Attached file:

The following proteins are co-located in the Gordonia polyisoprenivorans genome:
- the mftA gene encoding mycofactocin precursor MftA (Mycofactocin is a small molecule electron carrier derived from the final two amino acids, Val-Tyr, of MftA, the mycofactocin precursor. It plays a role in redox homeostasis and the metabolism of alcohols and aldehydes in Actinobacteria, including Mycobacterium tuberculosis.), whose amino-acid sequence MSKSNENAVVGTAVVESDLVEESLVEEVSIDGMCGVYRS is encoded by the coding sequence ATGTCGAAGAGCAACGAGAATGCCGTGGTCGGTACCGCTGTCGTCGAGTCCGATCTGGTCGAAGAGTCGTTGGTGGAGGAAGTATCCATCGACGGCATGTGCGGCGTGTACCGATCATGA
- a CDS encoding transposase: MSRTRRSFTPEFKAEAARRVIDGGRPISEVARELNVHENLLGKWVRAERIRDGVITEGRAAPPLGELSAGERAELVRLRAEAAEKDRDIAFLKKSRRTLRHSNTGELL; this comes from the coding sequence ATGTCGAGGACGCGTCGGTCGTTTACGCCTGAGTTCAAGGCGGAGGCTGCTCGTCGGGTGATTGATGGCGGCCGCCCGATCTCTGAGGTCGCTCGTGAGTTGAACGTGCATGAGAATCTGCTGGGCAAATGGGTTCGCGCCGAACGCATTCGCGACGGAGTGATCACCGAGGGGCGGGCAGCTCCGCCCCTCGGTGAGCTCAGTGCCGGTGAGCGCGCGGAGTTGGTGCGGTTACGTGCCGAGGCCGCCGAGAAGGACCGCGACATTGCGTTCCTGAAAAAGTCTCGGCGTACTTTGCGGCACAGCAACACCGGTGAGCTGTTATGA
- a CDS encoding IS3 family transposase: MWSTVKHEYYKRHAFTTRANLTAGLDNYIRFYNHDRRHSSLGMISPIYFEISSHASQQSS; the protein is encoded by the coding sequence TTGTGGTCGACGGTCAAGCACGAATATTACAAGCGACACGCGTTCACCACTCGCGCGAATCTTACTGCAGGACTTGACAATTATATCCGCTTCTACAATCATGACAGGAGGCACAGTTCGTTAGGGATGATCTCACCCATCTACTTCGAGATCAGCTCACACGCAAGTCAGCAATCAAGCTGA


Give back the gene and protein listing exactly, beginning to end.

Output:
The following proteins are co-located in the Gordonia polyisoprenivorans genome:
- the mftA gene encoding mycofactocin precursor MftA (Mycofactocin is a small molecule electron carrier derived from the final two amino acids, Val-Tyr, of MftA, the mycofactocin precursor. It plays a role in redox homeostasis and the metabolism of alcohols and aldehydes in Actinobacteria, including Mycobacterium tuberculosis.), whose amino-acid sequence MSKSNENAVVGTAVVESDLVEESLVEEVSIDGMCGVYRS is encoded by the coding sequence ATGTCGAAGAGCAACGAGAATGCCGTGGTCGGTACCGCTGTCGTCGAGTCCGATCTGGTCGAAGAGTCGTTGGTGGAGGAAGTATCCATCGACGGCATGTGCGGCGTGTACCGATCATGA
- a CDS encoding transposase: MSRTRRSFTPEFKAEAARRVIDGGRPISEVARELNVHENLLGKWVRAERIRDGVITEGRAAPPLGELSAGERAELVRLRAEAAEKDRDIAFLKKSRRTLRHSNTGELL; this comes from the coding sequence ATGTCGAGGACGCGTCGGTCGTTTACGCCTGAGTTCAAGGCGGAGGCTGCTCGTCGGGTGATTGATGGCGGCCGCCCGATCTCTGAGGTCGCTCGTGAGTTGAACGTGCATGAGAATCTGCTGGGCAAATGGGTTCGCGCCGAACGCATTCGCGACGGAGTGATCACCGAGGGGCGGGCAGCTCCGCCCCTCGGTGAGCTCAGTGCCGGTGAGCGCGCGGAGTTGGTGCGGTTACGTGCCGAGGCCGCCGAGAAGGACCGCGACATTGCGTTCCTGAAAAAGTCTCGGCGTACTTTGCGGCACAGCAACACCGGTGAGCTGTTATGA
- a CDS encoding IS3 family transposase: MWSTVKHEYYKRHAFTTRANLTAGLDNYIRFYNHDRRHSSLGMISPIYFEISSHASQQSS; the protein is encoded by the coding sequence TTGTGGTCGACGGTCAAGCACGAATATTACAAGCGACACGCGTTCACCACTCGCGCGAATCTTACTGCAGGACTTGACAATTATATCCGCTTCTACAATCATGACAGGAGGCACAGTTCGTTAGGGATGATCTCACCCATCTACTTCGAGATCAGCTCACACGCAAGTCAGCAATCAAGCTGA